'Duck Dynasty': Who's Exploiting Whom?

Like many people who think they know a lot about television, I was almost completely unacquainted with the reality TV series “Duck Dynasty” until the premiere of its fourth season. With more than 11.8 million viewers, this episode, seemingly out of nowhere, became the most-watched nonfiction cable telecast in history.  This was twice as many viewers as watched the vastly more-anticipated season premiere of “Breaking Bad.”

“Duck Dynasty” chronicles the exploits of the Robertsons, an extended Louisiana family who run a successful business called Duck Commander. The company manufactures duck calls (the gizmos that hunters use to lure mallards to their doom during duck hunting season), and all the men in the family sport massive Z.Z. Top-style beards and advocate for their down-home traditions.  In other words, it sounds like yet another poor-white-trash exploitation series, in the tradition of “Here Comes Honey Boo Boo.”

But having watched a few episodes now, it’s clear that if the series is exploitative, it’s not the Robinsons who are being exploited. They may act dumb, but they are rich, savvy, shrewd businessmen; they are rednecks in the same way that the late Senator Sam Ervin was a “simple country lawyer.”



There is a hayseed tradition in American culture going back at least to Mark Twain, carrying through the Ma and Pa Kettle movies, “The Beverly Hillbillies” and “Green Acres” TV series, and the “Li’l Abner” comics.  This tradition portrays rural America as an alien world inhabited by moonshining, interbreeding, corncob-pipe-smoking rubes.  These country folk are often eccentric and backward, but sometimes they are the ones manipulating their unsuspecting city cousins.  “Duck Dynasty” falls in the latter category.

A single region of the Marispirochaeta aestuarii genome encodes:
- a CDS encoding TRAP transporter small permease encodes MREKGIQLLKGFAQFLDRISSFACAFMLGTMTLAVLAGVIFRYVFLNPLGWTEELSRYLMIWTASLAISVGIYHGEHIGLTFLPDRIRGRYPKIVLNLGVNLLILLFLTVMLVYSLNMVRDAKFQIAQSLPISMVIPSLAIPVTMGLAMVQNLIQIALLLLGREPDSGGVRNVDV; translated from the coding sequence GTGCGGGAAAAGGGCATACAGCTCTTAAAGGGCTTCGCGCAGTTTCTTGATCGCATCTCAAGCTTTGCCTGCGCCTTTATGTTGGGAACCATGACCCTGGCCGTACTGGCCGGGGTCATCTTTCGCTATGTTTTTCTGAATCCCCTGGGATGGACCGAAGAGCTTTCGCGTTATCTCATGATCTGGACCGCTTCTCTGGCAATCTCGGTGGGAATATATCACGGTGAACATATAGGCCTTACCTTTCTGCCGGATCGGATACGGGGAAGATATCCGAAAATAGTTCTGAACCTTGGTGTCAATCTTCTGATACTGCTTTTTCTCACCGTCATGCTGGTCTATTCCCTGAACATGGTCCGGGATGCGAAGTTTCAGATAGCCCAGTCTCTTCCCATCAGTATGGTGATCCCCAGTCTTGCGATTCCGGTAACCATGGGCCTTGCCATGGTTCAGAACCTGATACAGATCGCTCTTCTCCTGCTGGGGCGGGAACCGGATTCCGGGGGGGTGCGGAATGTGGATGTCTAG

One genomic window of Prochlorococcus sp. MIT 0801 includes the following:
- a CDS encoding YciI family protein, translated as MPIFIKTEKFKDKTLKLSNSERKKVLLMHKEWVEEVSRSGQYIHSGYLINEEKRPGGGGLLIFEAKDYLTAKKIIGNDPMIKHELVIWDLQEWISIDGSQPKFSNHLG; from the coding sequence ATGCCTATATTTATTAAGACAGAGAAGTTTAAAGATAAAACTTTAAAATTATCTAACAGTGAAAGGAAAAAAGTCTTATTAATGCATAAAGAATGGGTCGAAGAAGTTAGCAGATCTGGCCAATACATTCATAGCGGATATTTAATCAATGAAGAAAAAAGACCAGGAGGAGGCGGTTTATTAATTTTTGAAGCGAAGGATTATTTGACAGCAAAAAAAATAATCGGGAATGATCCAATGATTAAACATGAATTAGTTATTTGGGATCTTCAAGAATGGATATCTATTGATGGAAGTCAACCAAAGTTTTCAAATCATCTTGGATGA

You don’t feel guilty about watching “Duck Dynasty,” as you sometimes do with those other reality TV shows in which the participants are prodded to act out their worst impulses.  The appeal of “Duck Dynasty” is that the Robertsons are a happy, highly functional, mutigenerational family. There’s an irascible but loving patriarch; his slightly ditzy but loving wife; their sons, who now run the duck call business; their wives and daughters; and an offbeat but lovable uncle.  Unlike the Waltons, they don’t live under the same roof, but they are close enough to be very involved in each other’s lives.  And each episode ends with the entire clan sitting around the dinner table, praying for God’s blessings in Jesus’ name.   

According to Nielsen, “Duck Dynasty” is the rare reality show with almost identical ratings for men and women (the season premiere had a 4.07 rating for men and a 4.06 rating for women).  Along racial lines, it has a high viewership among whites (a 5.0 rating) and low ratings for blacks and Hispanics (1.0 and 0.97 respectively). This is not particularly surprising, given that it’s essentially a show about Southern good old boys.